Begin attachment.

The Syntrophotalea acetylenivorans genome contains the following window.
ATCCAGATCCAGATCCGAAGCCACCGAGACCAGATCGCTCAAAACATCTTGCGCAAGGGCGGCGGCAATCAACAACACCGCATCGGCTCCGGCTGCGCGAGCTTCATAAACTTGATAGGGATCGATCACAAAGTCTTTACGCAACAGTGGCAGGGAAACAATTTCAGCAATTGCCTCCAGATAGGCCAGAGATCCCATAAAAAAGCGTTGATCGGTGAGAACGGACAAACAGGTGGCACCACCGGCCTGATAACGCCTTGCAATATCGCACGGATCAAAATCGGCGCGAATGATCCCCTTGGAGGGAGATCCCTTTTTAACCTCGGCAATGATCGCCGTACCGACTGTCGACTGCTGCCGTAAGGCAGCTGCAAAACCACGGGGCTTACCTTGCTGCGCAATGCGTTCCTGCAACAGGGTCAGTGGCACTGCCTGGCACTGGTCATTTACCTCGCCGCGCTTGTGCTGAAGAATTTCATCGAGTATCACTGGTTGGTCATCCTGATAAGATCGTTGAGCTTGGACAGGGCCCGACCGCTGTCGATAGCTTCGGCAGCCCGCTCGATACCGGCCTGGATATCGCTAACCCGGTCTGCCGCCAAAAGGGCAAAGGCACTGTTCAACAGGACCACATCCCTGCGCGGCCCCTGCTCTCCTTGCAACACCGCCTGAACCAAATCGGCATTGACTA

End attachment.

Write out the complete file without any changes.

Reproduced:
The Syntrophotalea acetylenivorans genome contains the following window.
ATCCAGATCCAGATCCGAAGCCACCGAGACCAGATCGCTCAAAACATCTTGCGCAAGGGCGGCGGCAATCAACAACACCGCATCGGCTCCGGCTGCGCGAGCTTCATAAACTTGATAGGGATCGATCACAAAGTCTTTACGCAACAGTGGCAGGGAAACAATTTCAGCAATTGCCTCCAGATAGGCCAGAGATCCCATAAAAAAGCGTTGATCGGTGAGAACGGACAAACAGGTGGCACCACCGGCCTGATAACGCCTTGCAATATCGCACGGATCAAAATCGGCGCGAATGATCCCCTTGGAGGGAGATCCCTTTTTAACCTCGGCAATGATCGCCGTACCGACTGTCGACTGCTGCCGTAAGGCAGCTGCAAAACCACGGGGCTTACCTTGCTGCGCAATGCGTTCCTGCAACAGGGTCAGTGGCACTGCCTGGCACTGGTCATTTACCTCGCCGCGCTTGTGCTGAAGAATTTCATCGAGTATCACTGGTTGGTCATCCTGATAAGATCGTTGAGCTTGGACAGGGCCCGACCGCTGTCGATAGCTTCGGCAGCCCGCTCGATACCGGCCTGGATATCGCTAACCCGGTCTGCCGCCAAAAGGGCAAAGGCACTGTTCAACAGGACCACATCCCTGCGCGGCCCCTGCTCTCCTTGCAACACCGCCTGAACCAAATCGGCATTGACTA